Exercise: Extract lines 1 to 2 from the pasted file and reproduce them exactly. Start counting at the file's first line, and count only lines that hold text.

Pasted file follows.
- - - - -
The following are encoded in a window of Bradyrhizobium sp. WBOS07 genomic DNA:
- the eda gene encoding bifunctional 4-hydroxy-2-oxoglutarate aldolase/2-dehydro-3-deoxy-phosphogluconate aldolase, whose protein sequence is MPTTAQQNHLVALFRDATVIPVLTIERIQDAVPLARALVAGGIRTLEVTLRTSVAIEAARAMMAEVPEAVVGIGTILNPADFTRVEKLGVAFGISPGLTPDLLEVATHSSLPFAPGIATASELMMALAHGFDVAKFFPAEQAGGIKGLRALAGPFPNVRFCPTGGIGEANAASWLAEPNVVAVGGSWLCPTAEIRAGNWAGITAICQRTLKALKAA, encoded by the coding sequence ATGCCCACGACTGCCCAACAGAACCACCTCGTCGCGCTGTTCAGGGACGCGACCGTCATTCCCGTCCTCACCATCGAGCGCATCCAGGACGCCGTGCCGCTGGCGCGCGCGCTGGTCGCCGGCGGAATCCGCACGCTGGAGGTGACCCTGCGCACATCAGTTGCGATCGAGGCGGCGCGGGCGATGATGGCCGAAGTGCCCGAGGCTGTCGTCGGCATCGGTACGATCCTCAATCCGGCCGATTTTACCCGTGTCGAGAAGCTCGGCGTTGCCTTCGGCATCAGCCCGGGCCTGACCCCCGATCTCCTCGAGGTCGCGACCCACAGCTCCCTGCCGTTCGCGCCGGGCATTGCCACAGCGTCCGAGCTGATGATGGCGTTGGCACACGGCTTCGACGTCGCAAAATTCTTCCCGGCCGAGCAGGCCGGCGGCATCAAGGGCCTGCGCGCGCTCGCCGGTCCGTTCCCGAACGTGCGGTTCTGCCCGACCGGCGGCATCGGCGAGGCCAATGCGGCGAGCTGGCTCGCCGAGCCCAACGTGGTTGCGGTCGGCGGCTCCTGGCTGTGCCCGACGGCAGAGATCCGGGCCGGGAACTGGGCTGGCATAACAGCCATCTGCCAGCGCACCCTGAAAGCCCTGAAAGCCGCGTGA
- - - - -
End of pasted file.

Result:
The following are encoded in a window of Bradyrhizobium sp. WBOS07 genomic DNA:
- the eda gene encoding bifunctional 4-hydroxy-2-oxoglutarate aldolase/2-dehydro-3-deoxy-phosphogluconate aldolase, whose protein sequence is MPTTAQQNHLVALFRDATVIPVLTIERIQDAVPLARALVAGGIRTLEVTLRTSVAIEAARAMMAEVPEAVVGIGTILNPADFTRVEKLGVAFGISPGLTPDLLEVATHSSLPFAPGIATASELMMALAHGFDVAKFFPAEQAGGIKGLRALAGPFPNVRFCPTGGIGEANAASWLAEPNVVAVGGSWLCPTAEIRAGNWAGITAICQRTLKALKAA, encoded by the coding sequence ATGCCCACGACTGCCCAACAGAACCACCTCGTCGCGCTGTTCAGGGACGCGACCGTCATTCCCGTCCTCACCATCGAGCGCATCCAGGACGCCGTGCCGCTGGCGCGCGCGCTGGTCGCCGGCGGAATCCGCACGCTGGAGGTGACCCTGCGCACATCAGTTGCGATCGAGGCGGCGCGGGCGATGATGGCCGAAGTGCCCGAGGCTGTCGTCGGCATCGGTACGATCCTCAATCCGGCCGATTTTACCCGTGTCGAGAAGCTCGGCGTTGCCTTCGGCATCAGCCCGGGCCTGACCCCCGATCTCCTCGAGGTCGCGACCCACAGCTCCCTGCCGTTCGCGCCGGGCATTGCCACAGCGTCCGAGCTGATGATGGCGTTGGCACACGGCTTCGACGTCGCAAAATTCTTCCCGGCCGAGCAGGCCGGCGGCATCAAGGGCCTGCGCGCGCTCGCCGGTCCGTTCCCGAACGTGCGGTTCTGCCCGACCGGCGGCATCGGCGAGGCCAATGCGGCGAGCTGGCTCGCCGAGCCCAACGTGGTTGCGGTCGGCGGCTCCTGGCTGTGCCCGACGGCAGAGATCCGGGCCGGGAACTGGGCTGGCATAACAGCCATCTGCCAGCGCACCCTGAAAGCCCTGAAAGCCGCGTGA